Kobe versus Shaq, Part IVYes, I know that Kobe and Shaq don't guard each other but all of the pregame hype about the Lakers-Heat game on Thursday night focused squarely on the former teammates and their much discussed relationship. Shaquille O'Neal's Miami Heat won the first three times that they played Kobe Bryant's Los Angeles Lakers after the trade that sent Shaq to Miami--but part four was different right from the start. Shaq made a point of approaching Kobe while Kobe was doing his pre-game stretching and the two shook hands; they shook hands again and embraced at the midcourt pregame captains' meeting. TNT's Kenny Smith and Charles Barkley made a big deal about how Shaq proved to be the "bigger man" by burying the hatchet with Kobe but I see things a little differently. I agree with their assertion that this sets a good example for Shaq and Kobe's young admirers about putting aside one's differences and that Martin Luther King Day is certainly a fitting time to do so--but why give Shaq more credit than Kobe? After all, Shaq is the one who went out of his way to perpetuate the public feud, refusing to even go to the captains' meeting for the Christmas Day game, pointedly ignoring Kobe's attempt to greet him before tip-off and not even mentioning Kobe by name when referring to him during interviews with reporters. Anyway, the real feud is not Shaq and Kobe--it is Shaq and Jerry Buss, the Lakers owner who did not want to extend Shaq's contract at the maximum salary. Is Shaq going to mend fences with Buss, who Shaq has publicly blasted more than once? In any case, it is good that Shaq has abandoned his childish behavior towards Kobe and maybe now we can all place the focus where it belongs--on the game itself.
Speaking of the game, the Lakers beat the Heat 100-92. It is important to remember that this was the last game of the Heat's longest road trip of the season and that Shaq is still recovering from his ankle injury. Nevertheless, if you looked at these two teams without knowing all of the history involved, would you believe that the Heat are the supposed title contenders and the Lakers were thought by many to not even be a playoff caliber team? The Heat are in first place in the weak Southeast Division (the second place Washington Wizards are 17-19) but their record is barely better than the Lakers: 23-16 compared to 21-17. Kobe scored 37 points on 13-24 field goal shooting and 9-9 free throw shooting and had 12 of those points in the fourth quarter--which is actually a fairly typical game for him, since he leads the league in scoring average and in fourth quarter scoring. Shaq had 18 points on 8-14 field goal shooting and 2-8 free throw shooting, adding 10 rebounds and no blocked shots, also a fairly typical game for him this season. As I have mentioned in previous posts, the Shaq trade is supposed to pay short term dividends for the Heat while the Lakers expect to improve over the long haul but it is pretty easy to make a case that Kobe is a better player than Shaq right now. Look at the two rosters--if Shaq and Kobe were swapped straight up for each other, which team would benefit? TNT analysts Doug Collins and Steve Kerr mentioned that if Kobe and the Lakers continue to play the way that they have recently that Kobe will deserve serious MVP consideration. With every day that passes it becomes more obvious that the Lakers made the right choice in deciding to build around Kobe; perhaps Shaq would have been wiser to accept less money to continue to play alongside him, because it looks less and less likely that he will win a championship in Miami.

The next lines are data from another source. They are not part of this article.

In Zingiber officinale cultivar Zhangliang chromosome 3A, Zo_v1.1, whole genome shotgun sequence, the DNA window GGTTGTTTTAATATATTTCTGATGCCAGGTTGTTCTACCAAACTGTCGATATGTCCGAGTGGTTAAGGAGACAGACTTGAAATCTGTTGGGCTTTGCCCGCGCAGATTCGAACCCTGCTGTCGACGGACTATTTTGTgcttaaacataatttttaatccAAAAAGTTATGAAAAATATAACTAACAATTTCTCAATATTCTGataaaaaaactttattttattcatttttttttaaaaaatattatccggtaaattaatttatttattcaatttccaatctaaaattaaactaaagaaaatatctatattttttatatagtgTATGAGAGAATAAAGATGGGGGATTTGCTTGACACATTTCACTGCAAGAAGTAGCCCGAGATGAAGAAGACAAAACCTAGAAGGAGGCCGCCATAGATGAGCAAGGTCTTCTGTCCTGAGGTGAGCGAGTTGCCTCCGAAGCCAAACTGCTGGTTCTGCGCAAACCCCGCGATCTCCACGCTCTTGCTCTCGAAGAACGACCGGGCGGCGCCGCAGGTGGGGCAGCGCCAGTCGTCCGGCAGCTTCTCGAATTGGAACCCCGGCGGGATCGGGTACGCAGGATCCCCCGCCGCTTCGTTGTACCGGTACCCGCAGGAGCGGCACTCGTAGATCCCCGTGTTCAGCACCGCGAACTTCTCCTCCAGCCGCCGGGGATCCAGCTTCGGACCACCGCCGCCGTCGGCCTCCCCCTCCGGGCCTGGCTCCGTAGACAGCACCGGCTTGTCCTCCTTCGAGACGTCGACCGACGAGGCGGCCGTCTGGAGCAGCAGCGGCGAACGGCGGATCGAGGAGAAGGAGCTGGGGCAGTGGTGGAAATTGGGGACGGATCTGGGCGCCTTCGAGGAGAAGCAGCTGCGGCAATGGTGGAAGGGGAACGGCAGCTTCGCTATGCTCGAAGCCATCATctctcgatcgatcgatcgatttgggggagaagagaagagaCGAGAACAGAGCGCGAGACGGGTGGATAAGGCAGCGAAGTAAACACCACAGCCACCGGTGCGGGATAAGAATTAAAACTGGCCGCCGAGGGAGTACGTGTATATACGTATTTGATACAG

A very encouraging sign for the Lakers is that the team does not completely fall apart when Kobe is out of the game, something that was definitely a problem earlier in the year. The triangle offense no longer looks like the Bermuda Triangle; players are passing and cutting and creating open shots with much more crispness than even a month ago. The Lakers team defense is markedly better than it was last season. I concluded my December 15, 2005 post titled "The Wild, Wild West" with these words: "Don't be surprised if by the All-Star break both the Lakers and the Rockets have better records than Golden State." The Lakers have already passed the Warriors in the standings with several weeks to go before the All-Star Game and they are closing in on the slumping L.A. Clippers (Houston has been sinking fast with Yao still sidelined and McGrady succumbing to another back injury). The Lakers are only four games behind the Phoenix Suns in the race for the Pacific Division crown, which would move them up to the second seed in the West and likely enable them to avoid facing the defending champion San Antonio Spurs until the conference finals.
posted by David Friedman @ 3:00 AM